Another of @unlearningecon's good points is this:
Concerned your separation of econ and sociology amounts to 'econ works except when it doesn't, which is what you criticise in mainstream
My response to this is that I've identified a particular mechanism (correlations in state space, which cause agents to not fully explore it), so it's not as vague. The general idea was speculative in the book (I explicitly said it was), and I also made the specific speculative claim that these correlations are caused by social factors. This last part may or may not be true: there may well be "economic" reasons for correlations that don't depend on our human nature.
But another reason I probably fell down on defending this particular claim (or making it more specific) is that it is based on the mathematics of information transfer and I haven't come up with a really good explanation that doesn't rely on math. That basically means I don't understand it very well, and that's true: hence the speculation.
The idea is basically that economics is "information equilibrium" (IE) and sociology explains "non-ideal information transfer" (NIIT) (definitions here). However, IE bounds the system dynamics even if you have NIIT (via some math). The result is that sociology should cause economics to fail in a specific way. I addressed this specific question in a FAQ on my blog:
But mindless atoms don't panic ...
While information equilibrium treats agents effectively as random "mindless atoms" (but really treats them as so complex they look random), the information transfer framework is more general. If agents didn't spontaneously correlate in state space due to human behavior (e.g. panic, groupthink), then the information transfer framework reduces to something that looks like boring standard thermodynamics. However, they do in fact panic. In terms of thermodynamics, this means that the information transfer framework is like thermodynamics, but missing a second law of thermodynamics. The "mindless atoms" will occasionally panic and huddle in a corner of the room and you have non-ideal information transfer as opposed to information equilibrium.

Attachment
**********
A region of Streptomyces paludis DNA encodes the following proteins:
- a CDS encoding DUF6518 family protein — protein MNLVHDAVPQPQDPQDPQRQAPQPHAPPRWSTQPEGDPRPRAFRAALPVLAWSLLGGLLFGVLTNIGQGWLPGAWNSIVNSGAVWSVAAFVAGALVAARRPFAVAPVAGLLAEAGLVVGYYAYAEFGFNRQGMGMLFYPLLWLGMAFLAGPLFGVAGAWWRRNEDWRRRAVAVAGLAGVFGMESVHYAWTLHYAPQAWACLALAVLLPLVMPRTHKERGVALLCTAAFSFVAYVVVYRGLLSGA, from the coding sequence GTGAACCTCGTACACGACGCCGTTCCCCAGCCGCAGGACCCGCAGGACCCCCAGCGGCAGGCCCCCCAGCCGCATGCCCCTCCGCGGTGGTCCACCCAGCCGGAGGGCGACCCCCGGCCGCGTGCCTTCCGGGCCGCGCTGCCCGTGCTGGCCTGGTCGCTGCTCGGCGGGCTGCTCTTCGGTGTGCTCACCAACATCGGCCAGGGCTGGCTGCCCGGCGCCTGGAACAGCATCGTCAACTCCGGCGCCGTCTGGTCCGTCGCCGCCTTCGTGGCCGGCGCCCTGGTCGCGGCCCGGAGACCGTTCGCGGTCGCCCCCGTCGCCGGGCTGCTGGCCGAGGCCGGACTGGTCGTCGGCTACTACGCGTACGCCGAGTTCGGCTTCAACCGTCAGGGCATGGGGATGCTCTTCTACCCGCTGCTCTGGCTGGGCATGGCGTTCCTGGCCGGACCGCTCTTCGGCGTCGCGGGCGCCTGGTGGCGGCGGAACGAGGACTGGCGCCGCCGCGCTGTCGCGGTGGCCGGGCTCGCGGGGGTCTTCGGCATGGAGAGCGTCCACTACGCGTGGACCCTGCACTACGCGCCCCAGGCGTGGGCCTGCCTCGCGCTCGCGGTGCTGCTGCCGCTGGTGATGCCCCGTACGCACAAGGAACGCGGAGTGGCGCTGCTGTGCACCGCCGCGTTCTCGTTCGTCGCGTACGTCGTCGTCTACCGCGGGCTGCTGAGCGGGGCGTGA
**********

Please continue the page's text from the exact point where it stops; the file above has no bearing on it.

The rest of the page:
There is less the information transfer framework can say about scenarios where we have non-ideal information transfer, but it still could be used to put bounds on economic variables.
Wait. Isn't this just saying sometimes your theory applies and sometimes it doesn't?
Yes, but in a particular way. For example, the effect of correlations (panic, groupthink) is generally negative on prices.
Additionally, empirical data appears to show that information equilibrium is a decent description of macroeconomic variables except for a sparse subset (i.e. most of the time). That sparse subset seems to correspond to recessions. Since human behavior is one of the ways the system can fail to be in information equilibrium, this is good evidence that information equilibrium fails in exactly the way the more general information transfer framework says it should.
In a very deep way, one can think of information equilibrium being a good approximation in the same way the Efficient Market Hypothesis (EMH) is sometimes a good approximation. Failures of the EMH seem to be correlations due to human behavior.